The famed Vienna Boys Choir comes to Music Hall at 8 p.m. Friday, Nov. 12. Tickets are $25, $35 and $40. They will perform Austrian folk songs and waltzes, classical masterpieces, pop songs, holiday favorites and medieval chant. Call 513-6212787 or visit

Best of Joseph-Beth Booksellers Night, 6 p.m., Joseph-Beth Booksellers, 2692 Madison Road, Includes glass of wine, appetizers and $10 Joseph-Beth gift card. Features presentation by master booksellers. $20. 396-8960; Norwood.


The Second City, the premier comedy company and school of improvisation, comes to Cincinnati Playhouse in the Park for “Second City Does Cincinnati: Pride and Porkopolis” through Dec. 23. The company presents an original show about all things Cincinnati, including flying pigs and Who Dey. Shows on Tuesdays through Fridays will include an improvisational segment based on audience suggestions. Tickets are $25-$67. Performances are 7:30 p.m. Tuesdays and Wednesdays; 8 p.m. Thursdays and Fridays; 4 and 8 p.m. Saturdays; and 7 p.m. Sundays. Call 513-421-3888 or visit


Forest Hills Journal

November 10, 2010


What love wants to do if we let it live with us Once puberty arrives love quietly starts to become an enticing aspect of life. Early on we collect posters of our favorite celebrity, buy their songs, and even discover a girlfriend or boyfriend we blush to tell others about. We feel exciting urges in our bodies, begin to date, and eventually dream of the day we’ll marry. Love is equated with sexuality and seen as a Happy-Maker. Not until much, much later do we find out what love really is. Some of us never find out. One of life’s best opportunities to teach us about real love is marriage. That’s because when we get married, love itself comes to live with us. In “The Mystery of Marriage,” author Mike Mason says, “That thing we have been chasing ever since we were old enough to believe (however naively) that it must or could be sought, has taken off its clothes and stretched

itself out on our own bed and announced that it is here to stay. “Suddenly … that which was unapproachable becomes that which cannot be Father Lou gotten rid of. Guntzelman What was most glamorous and Perspectives exciting seems to insist, now, on being the most ordinary thing in the world.” Marriage presents us with a very important question. It’s a question similar to the query about the dog chasing the car: What happens if he catches it? Now the question for us is: What do we do with love – or permit love to do to us – once we think we have finally caught it? For those unacquainted with

love’s ways, marriage can eventually come to be seen as a trap or an imprisonment. Certainly, in our youth, we always hoped love would come and live with us. But we imagined its chief task would be to make us happy and fulfill all our romantic fantasies ever after. Yet – sooner or later – the love that lives with us begins to seem erratic, unpredictable, less exciting or even disappointing. We begin to quietly wonder if this really is love who came to live with us, or is it an impostor. Many spouses are actually surprised to find out what love can be like underneath its charming exterior. Of course, love knows more about reality than we do. And the younger or less formed we are, the less we suspect love’s actual agenda. Even if it tried to tell us, it would sound too mysterious or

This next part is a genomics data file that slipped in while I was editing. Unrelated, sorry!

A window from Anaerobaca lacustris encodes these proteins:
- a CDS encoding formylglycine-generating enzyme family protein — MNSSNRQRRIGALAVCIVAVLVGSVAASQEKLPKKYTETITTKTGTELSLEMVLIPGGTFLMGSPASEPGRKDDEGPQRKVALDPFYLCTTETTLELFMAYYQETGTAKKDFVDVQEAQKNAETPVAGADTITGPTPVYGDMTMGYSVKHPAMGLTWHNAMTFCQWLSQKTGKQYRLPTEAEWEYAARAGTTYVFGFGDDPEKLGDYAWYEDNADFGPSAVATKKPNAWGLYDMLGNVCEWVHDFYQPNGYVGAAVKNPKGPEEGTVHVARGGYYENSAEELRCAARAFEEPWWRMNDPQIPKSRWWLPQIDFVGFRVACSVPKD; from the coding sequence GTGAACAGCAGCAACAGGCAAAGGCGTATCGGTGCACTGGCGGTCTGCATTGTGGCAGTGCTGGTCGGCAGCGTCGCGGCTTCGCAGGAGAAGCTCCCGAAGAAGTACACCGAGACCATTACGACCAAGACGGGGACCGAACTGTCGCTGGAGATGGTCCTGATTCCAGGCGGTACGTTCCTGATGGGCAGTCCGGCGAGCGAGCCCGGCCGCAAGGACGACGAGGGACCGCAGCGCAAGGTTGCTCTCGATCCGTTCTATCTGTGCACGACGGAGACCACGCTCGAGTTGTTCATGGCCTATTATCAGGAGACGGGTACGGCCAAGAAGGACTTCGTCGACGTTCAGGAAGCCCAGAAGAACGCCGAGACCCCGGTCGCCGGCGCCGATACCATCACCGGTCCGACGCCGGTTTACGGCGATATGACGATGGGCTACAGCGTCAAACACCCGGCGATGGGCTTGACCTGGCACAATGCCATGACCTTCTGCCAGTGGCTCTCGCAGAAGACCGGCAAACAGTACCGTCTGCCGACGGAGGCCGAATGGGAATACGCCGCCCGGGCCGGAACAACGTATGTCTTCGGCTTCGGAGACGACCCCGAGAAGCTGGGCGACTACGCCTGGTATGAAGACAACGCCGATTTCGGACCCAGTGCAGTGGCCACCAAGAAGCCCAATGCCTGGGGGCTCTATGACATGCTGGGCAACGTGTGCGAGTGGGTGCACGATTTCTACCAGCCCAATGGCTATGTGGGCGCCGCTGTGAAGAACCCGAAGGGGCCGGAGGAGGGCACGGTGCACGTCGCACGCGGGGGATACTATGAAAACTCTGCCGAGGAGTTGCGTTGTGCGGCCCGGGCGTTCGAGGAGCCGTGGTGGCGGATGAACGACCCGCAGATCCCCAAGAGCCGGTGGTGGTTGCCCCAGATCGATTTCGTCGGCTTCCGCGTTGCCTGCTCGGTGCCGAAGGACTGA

preposterous. Thankfully, Joseph Campbell put it into words for us: “I think one of the problems of marriage is that people don’t realize what it is. They think it’s a long love affair and it isn’t. “Marriage has nothing to do with being happy. It has to do with being transformed, and when the transformation is realized it is a magnificent experience. “But you have to submit. You have to yield. You have to give. You just can’t dictate.” Happiness is never a permanent state. Remember, happiness is commonly compared to a beautiful butterfly that can’t be caught, but occasionally alights on our shoulder. Happiness is elusive, our transformation increasingly becomes permanent. It is all about our enlargement and growth as a person. Yet, to be honest, enlarge-

ment generally comes only through suffering. But if we’re willing and working accomplices, transformation brings with it increased consciousness and wisdom. These invariably arise out of conflict and the tension of opposites. In marriage, love has quite a job. It has two sets of consciousness and unconsciousness with which to work, two egos and two hearts, and two lives to raise up to human heights and fulfilled potential. Maybe the dog doesn’t know what to do with the car it catches up to, but love knows what it wants to do with the two lives with whom it lives. Father Lou Guntzelman is a Catholic priest of the Archdiocese of Cincinnati. Contact him at columns@community or P.O. Box 428541, Cincinnati, OH 45242.

Be cautious when buying rehabbed homes With extremely low interest rates and a glut of homes on the market, this is a great time to buy. But, you need to beware of homes put on the market through foreclosure. Some have been rehabbed before being put back up for sale and, unless you’re careful, you could be buying a big headache. Erin Bohannon-Chenault learned rehabbed homes can come with lots of problems. She and her husband thought they were getting a good deal on a house in Fairfield. “All we know is it was a rehab and they had fixed it up. From what we knew everything was new. They said they had put in new appliances, new water heater – that’s what they had told us,” she said. At first glance everything looked great, but then they hired a home inspector. “There was a big problem